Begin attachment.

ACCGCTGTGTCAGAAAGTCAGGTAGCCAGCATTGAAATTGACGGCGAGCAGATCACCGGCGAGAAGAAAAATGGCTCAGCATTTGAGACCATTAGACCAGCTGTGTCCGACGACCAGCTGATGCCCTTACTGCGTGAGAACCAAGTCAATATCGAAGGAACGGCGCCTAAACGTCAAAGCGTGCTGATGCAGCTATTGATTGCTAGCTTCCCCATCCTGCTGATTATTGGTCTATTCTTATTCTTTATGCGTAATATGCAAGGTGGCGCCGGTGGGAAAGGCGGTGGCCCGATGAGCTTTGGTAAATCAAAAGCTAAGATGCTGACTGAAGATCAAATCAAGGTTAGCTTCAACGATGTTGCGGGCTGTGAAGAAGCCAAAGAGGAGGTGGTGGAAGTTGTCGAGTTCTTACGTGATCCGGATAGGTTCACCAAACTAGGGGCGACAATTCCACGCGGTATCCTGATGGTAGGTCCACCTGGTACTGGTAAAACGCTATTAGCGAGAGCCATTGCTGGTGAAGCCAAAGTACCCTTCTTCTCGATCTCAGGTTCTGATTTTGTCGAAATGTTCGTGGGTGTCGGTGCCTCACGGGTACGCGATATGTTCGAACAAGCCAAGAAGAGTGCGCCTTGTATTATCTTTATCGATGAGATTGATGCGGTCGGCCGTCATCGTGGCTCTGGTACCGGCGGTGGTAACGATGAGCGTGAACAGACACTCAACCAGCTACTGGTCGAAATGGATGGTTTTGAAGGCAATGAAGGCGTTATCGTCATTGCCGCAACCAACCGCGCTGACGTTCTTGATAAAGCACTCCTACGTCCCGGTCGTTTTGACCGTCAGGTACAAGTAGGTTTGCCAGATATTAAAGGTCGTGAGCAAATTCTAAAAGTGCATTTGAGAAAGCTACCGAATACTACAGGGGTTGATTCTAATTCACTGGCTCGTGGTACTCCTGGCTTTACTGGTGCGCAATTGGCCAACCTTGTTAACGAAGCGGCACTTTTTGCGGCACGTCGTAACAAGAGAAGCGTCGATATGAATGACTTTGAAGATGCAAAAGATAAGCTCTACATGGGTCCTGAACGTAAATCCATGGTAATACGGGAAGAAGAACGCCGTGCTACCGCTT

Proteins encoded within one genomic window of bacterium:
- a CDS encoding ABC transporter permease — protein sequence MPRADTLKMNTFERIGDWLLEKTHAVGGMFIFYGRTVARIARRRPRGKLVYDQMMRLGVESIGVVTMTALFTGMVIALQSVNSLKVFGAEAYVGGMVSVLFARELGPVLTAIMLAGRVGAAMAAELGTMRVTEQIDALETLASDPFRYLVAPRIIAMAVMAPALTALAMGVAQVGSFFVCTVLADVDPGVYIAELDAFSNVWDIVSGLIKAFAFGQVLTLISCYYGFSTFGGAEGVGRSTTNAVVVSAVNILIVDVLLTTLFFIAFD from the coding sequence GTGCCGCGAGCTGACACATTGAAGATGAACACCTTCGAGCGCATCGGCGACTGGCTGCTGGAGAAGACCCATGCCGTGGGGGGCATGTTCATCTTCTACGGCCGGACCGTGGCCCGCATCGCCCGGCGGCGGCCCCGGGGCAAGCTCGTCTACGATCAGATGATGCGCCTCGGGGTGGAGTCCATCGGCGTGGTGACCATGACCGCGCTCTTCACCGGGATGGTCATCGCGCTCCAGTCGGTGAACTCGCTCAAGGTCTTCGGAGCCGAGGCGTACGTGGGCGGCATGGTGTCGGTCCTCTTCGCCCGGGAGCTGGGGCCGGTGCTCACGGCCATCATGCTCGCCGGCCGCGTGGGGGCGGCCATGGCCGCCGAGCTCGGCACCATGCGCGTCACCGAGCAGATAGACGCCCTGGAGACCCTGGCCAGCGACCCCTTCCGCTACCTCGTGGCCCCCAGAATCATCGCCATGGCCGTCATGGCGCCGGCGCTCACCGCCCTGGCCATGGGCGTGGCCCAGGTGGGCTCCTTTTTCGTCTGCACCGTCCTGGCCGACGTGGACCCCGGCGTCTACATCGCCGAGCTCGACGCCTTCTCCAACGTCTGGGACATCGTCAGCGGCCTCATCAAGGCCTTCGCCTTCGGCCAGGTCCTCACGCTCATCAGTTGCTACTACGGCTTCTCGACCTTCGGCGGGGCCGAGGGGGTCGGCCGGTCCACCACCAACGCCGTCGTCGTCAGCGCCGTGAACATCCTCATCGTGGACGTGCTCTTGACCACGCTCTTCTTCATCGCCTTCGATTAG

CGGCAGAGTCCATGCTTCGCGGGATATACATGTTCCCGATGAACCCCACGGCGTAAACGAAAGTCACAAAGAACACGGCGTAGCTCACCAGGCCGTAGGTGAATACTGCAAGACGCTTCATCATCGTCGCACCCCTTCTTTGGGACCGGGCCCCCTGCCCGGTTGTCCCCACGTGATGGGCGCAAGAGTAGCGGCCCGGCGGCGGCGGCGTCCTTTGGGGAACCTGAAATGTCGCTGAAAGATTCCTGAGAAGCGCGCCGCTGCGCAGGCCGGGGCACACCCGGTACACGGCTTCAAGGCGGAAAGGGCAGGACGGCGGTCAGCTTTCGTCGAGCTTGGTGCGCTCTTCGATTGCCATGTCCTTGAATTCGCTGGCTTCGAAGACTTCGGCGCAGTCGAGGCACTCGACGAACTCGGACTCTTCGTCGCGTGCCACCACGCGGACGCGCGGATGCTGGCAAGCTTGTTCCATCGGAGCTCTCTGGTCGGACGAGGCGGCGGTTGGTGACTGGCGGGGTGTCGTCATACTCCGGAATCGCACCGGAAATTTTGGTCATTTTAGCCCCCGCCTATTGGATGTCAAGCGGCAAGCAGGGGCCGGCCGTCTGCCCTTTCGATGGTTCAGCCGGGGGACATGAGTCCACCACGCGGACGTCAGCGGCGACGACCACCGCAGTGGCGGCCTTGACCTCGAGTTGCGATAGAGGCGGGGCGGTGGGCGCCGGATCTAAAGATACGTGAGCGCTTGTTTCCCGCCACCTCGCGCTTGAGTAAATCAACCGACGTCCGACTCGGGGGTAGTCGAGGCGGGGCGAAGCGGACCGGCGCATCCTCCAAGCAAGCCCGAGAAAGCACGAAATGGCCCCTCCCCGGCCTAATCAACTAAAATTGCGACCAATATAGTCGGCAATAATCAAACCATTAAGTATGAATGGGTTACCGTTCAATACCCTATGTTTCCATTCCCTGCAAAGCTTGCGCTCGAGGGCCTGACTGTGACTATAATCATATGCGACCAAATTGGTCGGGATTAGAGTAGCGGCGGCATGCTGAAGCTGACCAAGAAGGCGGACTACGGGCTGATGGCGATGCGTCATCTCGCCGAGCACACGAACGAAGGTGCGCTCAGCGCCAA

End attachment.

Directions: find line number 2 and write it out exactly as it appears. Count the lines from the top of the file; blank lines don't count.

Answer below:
Proteins encoded within one genomic window of bacterium: